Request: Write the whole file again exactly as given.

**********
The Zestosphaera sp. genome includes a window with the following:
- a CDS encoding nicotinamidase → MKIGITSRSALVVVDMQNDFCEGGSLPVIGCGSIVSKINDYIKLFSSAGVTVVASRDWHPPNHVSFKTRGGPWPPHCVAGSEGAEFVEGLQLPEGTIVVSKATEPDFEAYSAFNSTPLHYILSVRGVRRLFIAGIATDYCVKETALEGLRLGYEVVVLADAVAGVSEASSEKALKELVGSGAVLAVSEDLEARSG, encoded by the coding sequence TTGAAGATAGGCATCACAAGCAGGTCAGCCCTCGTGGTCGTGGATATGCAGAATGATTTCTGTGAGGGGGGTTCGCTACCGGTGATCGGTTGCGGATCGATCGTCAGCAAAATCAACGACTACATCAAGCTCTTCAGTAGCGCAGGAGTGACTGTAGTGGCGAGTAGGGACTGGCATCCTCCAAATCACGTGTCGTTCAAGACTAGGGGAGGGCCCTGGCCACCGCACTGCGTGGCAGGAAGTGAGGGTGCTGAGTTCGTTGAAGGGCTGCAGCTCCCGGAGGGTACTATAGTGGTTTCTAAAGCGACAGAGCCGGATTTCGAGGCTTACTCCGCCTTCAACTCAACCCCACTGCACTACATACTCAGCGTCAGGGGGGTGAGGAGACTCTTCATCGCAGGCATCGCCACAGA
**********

The Zestosphaera sp. genome includes a window with the following:
- a CDS encoding nicotinamidase → MKIGITSRSALVVVDMQNDFCEGGSLPVIGCGSIVSKINDYIKLFSSAGVTVVASRDWHPPNHVSFKTRGGPWPPHCVAGSEGAEFVEGLQLPEGTIVVSKATEPDFEAYSAFNSTPLHYILSVRGVRRLFIAGIATDYCVKETALEGLRLGYEVVVLADAVAGVSEASSEKALKELVGSGAVLAVSEDLEARSG, encoded by the coding sequence TTGAAGATAGGCATCACAAGCAGGTCAGCCCTCGTGGTCGTGGATATGCAGAATGATTTCTGTGAGGGGGGTTCGCTACCGGTGATCGGTTGCGGATCGATCGTCAGCAAAATCAACGACTACATCAAGCTCTTCAGTAGCGCAGGAGTGACTGTAGTGGCGAGTAGGGACTGGCATCCTCCAAATCACGTGTCGTTCAAGACTAGGGGAGGGCCCTGGCCACCGCACTGCGTGGCAGGAAGTGAGGGTGCTGAGTTCGTTGAAGGGCTGCAGCTCCCGGAGGGTACTATAGTGGTTTCTAAAGCGACAGAGCCGGATTTCGAGGCTTACTCCGCCTTCAACTCAACCCCACTGCACTACATACTCAGCGTCAGGGGGGTGAGGAGACTCTTCATCGCAGGCATCGCCACAGA